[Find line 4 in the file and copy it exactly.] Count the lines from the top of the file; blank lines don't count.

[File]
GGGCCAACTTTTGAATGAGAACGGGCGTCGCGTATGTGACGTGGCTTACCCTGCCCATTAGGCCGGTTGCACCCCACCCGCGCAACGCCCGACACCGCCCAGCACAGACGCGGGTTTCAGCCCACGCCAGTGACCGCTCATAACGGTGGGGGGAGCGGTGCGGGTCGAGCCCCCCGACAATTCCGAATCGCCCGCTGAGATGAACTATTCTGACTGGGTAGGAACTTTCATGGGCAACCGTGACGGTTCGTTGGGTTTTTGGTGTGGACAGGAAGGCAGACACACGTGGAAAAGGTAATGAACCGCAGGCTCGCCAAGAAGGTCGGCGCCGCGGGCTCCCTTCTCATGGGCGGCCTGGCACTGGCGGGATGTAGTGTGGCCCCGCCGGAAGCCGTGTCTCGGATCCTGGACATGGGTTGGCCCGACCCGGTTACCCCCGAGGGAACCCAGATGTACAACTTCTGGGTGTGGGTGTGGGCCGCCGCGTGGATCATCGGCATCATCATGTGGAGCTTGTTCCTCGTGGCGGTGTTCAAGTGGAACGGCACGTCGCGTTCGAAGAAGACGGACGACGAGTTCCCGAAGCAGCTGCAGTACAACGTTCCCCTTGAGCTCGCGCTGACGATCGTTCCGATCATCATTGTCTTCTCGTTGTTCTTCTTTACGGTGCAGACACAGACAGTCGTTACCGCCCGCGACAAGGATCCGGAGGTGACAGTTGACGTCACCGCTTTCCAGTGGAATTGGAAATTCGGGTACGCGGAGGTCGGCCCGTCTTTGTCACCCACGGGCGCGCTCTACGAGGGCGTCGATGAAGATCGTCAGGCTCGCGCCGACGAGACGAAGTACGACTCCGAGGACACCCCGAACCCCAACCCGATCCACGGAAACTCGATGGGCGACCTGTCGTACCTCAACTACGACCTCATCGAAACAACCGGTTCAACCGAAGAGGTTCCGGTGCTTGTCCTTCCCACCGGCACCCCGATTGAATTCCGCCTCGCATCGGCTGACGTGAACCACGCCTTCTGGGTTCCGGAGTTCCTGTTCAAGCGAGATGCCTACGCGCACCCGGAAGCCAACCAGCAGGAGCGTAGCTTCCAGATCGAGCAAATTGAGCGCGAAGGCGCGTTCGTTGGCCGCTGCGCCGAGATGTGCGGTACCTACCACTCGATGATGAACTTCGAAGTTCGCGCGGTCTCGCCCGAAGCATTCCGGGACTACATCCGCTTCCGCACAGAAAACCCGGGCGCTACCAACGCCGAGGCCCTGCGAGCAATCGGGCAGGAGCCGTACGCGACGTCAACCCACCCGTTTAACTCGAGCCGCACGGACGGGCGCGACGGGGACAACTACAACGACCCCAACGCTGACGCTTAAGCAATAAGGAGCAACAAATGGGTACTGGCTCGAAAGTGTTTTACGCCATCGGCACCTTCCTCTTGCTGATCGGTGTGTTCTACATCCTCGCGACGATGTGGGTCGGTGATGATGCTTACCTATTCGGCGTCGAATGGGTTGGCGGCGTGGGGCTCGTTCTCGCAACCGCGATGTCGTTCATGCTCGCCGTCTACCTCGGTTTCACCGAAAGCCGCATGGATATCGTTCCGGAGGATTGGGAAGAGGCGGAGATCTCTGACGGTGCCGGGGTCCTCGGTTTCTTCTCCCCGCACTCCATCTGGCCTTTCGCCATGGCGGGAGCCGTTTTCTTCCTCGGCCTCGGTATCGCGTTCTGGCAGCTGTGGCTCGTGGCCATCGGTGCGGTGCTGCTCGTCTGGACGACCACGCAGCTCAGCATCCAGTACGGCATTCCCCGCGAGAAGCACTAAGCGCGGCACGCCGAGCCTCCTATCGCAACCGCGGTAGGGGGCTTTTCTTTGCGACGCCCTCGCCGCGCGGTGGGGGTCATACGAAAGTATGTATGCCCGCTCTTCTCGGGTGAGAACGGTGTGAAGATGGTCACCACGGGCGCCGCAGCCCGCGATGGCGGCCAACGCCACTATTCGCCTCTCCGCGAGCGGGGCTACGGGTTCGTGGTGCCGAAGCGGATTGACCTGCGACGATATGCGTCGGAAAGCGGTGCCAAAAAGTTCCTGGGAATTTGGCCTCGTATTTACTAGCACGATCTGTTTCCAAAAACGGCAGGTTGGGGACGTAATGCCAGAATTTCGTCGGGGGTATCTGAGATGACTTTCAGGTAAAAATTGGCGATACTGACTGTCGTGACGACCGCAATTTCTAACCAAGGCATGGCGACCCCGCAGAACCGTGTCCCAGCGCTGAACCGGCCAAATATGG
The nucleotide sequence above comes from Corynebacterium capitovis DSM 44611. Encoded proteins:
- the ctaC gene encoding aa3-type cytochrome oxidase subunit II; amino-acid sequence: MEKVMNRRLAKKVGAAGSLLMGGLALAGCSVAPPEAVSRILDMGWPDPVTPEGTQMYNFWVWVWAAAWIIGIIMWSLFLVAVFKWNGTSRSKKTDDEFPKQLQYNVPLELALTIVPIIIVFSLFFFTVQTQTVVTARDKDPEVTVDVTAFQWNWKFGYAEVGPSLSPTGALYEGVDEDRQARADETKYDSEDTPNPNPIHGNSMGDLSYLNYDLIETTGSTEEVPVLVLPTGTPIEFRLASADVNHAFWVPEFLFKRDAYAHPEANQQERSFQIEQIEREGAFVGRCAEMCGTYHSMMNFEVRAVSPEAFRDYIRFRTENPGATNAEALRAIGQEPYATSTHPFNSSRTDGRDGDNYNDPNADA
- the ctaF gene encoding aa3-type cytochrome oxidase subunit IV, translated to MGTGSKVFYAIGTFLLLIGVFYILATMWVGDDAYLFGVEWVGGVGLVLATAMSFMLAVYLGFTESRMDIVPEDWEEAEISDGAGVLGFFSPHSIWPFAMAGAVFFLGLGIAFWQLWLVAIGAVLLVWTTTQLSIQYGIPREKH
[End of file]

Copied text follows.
- the ctaF gene encoding aa3-type cytochrome oxidase subunit IV, translated to MGTGSKVFYAIGTFLLLIGVFYILATMWVGDDAYLFGVEWVGGVGLVLATAMSFMLAVYLGFTESRMDIVPEDWEEAEISDGAGVLGFFSPHSIWPFAMAGAVFFLGLGIAFWQLWLVAIGAVLLVWTTTQLSIQYGIPREKH